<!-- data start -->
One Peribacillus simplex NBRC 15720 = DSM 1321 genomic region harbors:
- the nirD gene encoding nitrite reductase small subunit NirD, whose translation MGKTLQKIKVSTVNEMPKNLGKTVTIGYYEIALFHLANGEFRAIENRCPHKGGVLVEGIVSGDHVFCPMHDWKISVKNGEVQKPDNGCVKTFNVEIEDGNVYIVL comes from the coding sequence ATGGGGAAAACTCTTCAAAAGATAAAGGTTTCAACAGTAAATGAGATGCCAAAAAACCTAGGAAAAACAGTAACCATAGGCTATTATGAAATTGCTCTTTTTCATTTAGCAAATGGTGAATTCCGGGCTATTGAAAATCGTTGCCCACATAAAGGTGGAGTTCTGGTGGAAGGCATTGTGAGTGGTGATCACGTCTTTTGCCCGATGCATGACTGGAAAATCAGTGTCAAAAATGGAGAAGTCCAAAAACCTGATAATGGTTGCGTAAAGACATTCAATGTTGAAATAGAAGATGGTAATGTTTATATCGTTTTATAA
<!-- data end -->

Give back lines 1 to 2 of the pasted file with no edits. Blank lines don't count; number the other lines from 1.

One Peribacillus simplex NBRC 15720 = DSM 1321 genomic region harbors:
- the nirD gene encoding nitrite reductase small subunit NirD, whose translation MGKTLQKIKVSTVNEMPKNLGKTVTIGYYEIALFHLANGEFRAIENRCPHKGGVLVEGIVSGDHVFCPMHDWKISVKNGEVQKPDNGCVKTFNVEIEDGNVYIVL comes from the coding sequence ATGGGGAAAACTCTTCAAAAGATAAAGGTTTCAACAGTAAATGAGATGCCAAAAAACCTAGGAAAAACAGTAACCATAGGCTATTATGAAATTGCTCTTTTTCATTTAGCAAATGGTGAATTCCGGGCTATTGAAAATCGTTGCCCACATAAAGGTGGAGTTCTGGTGGAAGGCATTGTGAGTGGTGATCACGTCTTTTGCCCGATGCATGACTGGAAAATCAGTGTCAAAAATGGAGAAGTCCAAAAACCTGATAATGGTTGCGTAAAGACATTCAATGTTGAAATAGAAGATGGTAATGTTTATATCGTTTTATAA